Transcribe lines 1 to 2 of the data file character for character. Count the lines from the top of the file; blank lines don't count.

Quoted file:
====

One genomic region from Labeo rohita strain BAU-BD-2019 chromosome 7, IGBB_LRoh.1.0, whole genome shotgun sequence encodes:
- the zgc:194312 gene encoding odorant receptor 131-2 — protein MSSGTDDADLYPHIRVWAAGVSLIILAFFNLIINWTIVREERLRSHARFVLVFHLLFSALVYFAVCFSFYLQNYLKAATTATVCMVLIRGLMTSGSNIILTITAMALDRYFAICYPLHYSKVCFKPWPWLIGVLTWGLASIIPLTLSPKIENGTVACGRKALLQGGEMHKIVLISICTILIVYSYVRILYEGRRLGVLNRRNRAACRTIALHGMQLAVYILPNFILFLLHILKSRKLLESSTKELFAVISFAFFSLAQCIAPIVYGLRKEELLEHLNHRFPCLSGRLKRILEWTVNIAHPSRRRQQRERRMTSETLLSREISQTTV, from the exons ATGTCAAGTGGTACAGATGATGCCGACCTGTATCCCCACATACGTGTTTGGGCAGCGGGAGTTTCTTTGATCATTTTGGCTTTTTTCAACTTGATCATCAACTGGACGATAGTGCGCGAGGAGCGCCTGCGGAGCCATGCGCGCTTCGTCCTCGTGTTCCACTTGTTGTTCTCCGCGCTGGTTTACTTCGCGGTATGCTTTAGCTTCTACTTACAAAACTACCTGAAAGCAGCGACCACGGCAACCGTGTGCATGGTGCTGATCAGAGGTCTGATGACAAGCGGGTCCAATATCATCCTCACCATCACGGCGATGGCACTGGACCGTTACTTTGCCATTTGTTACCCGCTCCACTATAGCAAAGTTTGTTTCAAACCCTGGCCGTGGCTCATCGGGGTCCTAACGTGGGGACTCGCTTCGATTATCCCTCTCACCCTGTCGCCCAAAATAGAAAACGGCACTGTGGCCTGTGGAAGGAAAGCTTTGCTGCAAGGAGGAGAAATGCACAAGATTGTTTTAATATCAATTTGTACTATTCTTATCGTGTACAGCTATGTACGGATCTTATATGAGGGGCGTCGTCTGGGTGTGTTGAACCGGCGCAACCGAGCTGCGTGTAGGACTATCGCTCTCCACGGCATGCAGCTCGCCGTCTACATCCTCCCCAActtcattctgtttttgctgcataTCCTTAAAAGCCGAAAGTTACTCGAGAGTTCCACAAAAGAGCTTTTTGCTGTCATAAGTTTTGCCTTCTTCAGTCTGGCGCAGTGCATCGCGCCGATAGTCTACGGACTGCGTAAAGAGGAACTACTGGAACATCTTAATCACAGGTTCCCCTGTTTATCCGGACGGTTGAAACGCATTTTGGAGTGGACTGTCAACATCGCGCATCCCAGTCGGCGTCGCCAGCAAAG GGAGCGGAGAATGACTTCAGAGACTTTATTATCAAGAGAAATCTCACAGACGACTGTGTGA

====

One genomic region from Labeo rohita strain BAU-BD-2019 chromosome 7, IGBB_LRoh.1.0, whole genome shotgun sequence encodes:
- the zgc:194312 gene encoding odorant receptor 131-2 — protein MSSGTDDADLYPHIRVWAAGVSLIILAFFNLIINWTIVREERLRSHARFVLVFHLLFSALVYFAVCFSFYLQNYLKAATTATVCMVLIRGLMTSGSNIILTITAMALDRYFAICYPLHYSKVCFKPWPWLIGVLTWGLASIIPLTLSPKIENGTVACGRKALLQGGEMHKIVLISICTILIVYSYVRILYEGRRLGVLNRRNRAACRTIALHGMQLAVYILPNFILFLLHILKSRKLLESSTKELFAVISFAFFSLAQCIAPIVYGLRKEELLEHLNHRFPCLSGRLKRILEWTVNIAHPSRRRQQRERRMTSETLLSREISQTTV, from the exons ATGTCAAGTGGTACAGATGATGCCGACCTGTATCCCCACATACGTGTTTGGGCAGCGGGAGTTTCTTTGATCATTTTGGCTTTTTTCAACTTGATCATCAACTGGACGATAGTGCGCGAGGAGCGCCTGCGGAGCCATGCGCGCTTCGTCCTCGTGTTCCACTTGTTGTTCTCCGCGCTGGTTTACTTCGCGGTATGCTTTAGCTTCTACTTACAAAACTACCTGAAAGCAGCGACCACGGCAACCGTGTGCATGGTGCTGATCAGAGGTCTGATGACAAGCGGGTCCAATATCATCCTCACCATCACGGCGATGGCACTGGACCGTTACTTTGCCATTTGTTACCCGCTCCACTATAGCAAAGTTTGTTTCAAACCCTGGCCGTGGCTCATCGGGGTCCTAACGTGGGGACTCGCTTCGATTATCCCTCTCACCCTGTCGCCCAAAATAGAAAACGGCACTGTGGCCTGTGGAAGGAAAGCTTTGCTGCAAGGAGGAGAAATGCACAAGATTGTTTTAATATCAATTTGTACTATTCTTATCGTGTACAGCTATGTACGGATCTTATATGAGGGGCGTCGTCTGGGTGTGTTGAACCGGCGCAACCGAGCTGCGTGTAGGACTATCGCTCTCCACGGCATGCAGCTCGCCGTCTACATCCTCCCCAActtcattctgtttttgctgcataTCCTTAAAAGCCGAAAGTTACTCGAGAGTTCCACAAAAGAGCTTTTTGCTGTCATAAGTTTTGCCTTCTTCAGTCTGGCGCAGTGCATCGCGCCGATAGTCTACGGACTGCGTAAAGAGGAACTACTGGAACATCTTAATCACAGGTTCCCCTGTTTATCCGGACGGTTGAAACGCATTTTGGAGTGGACTGTCAACATCGCGCATCCCAGTCGGCGTCGCCAGCAAAG GGAGCGGAGAATGACTTCAGAGACTTTATTATCAAGAGAAATCTCACAGACGACTGTGTGA